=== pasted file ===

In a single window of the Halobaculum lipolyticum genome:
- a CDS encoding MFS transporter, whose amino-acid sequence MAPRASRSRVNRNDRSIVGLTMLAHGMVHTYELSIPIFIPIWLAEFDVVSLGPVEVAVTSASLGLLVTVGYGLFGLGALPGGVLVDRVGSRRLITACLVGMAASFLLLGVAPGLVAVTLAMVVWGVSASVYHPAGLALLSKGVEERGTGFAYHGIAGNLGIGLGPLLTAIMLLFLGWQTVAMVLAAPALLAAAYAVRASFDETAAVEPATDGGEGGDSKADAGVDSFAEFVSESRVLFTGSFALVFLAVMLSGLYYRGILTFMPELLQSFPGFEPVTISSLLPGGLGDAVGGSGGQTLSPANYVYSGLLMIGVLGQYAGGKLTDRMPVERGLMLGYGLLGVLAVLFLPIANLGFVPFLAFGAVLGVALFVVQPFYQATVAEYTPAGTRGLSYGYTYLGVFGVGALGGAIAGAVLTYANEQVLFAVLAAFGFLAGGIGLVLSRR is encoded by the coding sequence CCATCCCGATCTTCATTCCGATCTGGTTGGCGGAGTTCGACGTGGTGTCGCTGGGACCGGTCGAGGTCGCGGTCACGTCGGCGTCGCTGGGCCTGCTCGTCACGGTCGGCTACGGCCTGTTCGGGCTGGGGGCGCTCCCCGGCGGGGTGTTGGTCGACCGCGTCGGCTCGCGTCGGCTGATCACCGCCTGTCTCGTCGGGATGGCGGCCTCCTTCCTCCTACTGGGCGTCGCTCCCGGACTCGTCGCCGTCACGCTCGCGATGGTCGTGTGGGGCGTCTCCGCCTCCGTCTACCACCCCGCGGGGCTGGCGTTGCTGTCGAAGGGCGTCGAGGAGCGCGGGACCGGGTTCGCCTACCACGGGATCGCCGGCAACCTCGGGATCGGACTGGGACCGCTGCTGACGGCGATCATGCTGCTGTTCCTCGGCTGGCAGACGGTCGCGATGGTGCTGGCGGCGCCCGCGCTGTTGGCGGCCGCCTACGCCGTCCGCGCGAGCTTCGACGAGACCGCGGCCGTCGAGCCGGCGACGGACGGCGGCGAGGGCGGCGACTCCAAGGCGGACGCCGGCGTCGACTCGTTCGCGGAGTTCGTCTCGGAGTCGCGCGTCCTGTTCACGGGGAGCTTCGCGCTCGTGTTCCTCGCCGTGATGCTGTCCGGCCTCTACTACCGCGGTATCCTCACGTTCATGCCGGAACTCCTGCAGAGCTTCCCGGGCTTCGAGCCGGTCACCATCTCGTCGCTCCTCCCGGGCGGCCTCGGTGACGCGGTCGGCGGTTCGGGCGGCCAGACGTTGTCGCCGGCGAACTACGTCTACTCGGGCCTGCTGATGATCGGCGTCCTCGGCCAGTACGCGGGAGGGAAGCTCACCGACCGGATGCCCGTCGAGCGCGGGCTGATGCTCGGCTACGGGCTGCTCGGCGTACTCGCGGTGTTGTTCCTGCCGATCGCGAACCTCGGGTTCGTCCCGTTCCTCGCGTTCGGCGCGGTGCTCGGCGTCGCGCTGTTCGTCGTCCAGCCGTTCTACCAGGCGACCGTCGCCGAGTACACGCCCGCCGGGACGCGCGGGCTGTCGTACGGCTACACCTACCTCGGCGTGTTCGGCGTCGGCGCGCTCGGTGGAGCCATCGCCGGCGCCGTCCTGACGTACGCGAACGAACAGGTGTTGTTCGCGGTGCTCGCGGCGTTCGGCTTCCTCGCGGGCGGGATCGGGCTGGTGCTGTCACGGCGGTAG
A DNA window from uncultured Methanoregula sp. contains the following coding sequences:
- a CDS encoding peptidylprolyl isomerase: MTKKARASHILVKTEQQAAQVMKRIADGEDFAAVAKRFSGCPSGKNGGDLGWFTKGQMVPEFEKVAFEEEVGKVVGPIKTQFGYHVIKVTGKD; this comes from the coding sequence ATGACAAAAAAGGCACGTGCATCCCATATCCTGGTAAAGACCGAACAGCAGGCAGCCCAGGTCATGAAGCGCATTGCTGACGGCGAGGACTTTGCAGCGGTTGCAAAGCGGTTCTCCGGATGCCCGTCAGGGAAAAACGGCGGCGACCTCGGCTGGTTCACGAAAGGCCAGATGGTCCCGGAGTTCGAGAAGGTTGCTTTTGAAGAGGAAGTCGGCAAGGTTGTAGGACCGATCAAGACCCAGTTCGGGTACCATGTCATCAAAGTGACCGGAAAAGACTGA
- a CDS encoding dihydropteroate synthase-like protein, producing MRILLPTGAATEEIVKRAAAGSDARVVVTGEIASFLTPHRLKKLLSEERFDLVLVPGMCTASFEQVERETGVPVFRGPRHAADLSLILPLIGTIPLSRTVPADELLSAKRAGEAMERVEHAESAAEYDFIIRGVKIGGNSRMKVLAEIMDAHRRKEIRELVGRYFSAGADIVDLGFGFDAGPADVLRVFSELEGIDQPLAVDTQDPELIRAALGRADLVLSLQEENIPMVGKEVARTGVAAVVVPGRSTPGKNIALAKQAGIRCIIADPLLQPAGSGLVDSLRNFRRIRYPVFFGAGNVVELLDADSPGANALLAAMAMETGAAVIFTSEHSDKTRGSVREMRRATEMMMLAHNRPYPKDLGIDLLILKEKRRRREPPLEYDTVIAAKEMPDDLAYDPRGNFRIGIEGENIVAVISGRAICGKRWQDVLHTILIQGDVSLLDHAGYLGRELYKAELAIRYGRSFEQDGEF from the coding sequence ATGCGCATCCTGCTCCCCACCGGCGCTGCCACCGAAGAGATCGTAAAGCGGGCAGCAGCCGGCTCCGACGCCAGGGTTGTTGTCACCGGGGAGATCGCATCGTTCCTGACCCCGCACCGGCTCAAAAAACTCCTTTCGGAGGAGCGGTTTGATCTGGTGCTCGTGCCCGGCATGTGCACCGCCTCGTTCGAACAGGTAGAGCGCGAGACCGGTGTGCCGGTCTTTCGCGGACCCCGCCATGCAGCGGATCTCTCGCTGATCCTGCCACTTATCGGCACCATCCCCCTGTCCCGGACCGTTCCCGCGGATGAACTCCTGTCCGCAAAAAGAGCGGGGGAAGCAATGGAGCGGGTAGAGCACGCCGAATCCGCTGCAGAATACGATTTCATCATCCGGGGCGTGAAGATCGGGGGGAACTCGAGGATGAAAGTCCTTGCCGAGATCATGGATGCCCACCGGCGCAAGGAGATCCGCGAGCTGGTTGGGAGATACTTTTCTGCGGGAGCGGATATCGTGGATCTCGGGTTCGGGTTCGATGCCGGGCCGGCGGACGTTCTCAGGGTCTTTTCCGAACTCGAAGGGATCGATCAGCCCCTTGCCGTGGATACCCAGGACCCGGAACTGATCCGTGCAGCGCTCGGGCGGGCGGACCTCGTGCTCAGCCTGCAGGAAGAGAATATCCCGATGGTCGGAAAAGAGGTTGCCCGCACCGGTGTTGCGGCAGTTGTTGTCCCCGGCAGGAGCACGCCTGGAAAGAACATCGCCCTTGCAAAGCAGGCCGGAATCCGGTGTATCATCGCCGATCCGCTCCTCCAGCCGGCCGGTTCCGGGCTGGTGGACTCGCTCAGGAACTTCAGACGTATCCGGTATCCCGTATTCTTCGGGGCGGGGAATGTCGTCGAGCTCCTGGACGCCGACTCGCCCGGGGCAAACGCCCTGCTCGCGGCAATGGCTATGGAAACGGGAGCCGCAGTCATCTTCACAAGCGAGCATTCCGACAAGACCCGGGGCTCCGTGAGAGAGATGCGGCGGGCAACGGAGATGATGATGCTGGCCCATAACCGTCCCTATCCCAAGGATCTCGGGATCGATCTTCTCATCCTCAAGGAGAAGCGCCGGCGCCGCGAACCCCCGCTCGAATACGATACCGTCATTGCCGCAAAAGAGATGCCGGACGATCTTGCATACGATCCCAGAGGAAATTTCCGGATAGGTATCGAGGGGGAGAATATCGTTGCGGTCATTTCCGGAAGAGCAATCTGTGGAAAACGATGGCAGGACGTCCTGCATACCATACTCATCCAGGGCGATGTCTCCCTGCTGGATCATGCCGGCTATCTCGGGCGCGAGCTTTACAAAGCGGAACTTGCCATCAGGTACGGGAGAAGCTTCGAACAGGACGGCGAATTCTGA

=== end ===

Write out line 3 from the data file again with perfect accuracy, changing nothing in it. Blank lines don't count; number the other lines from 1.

A DNA window from uncultured Methanoregula sp. contains the following coding sequences: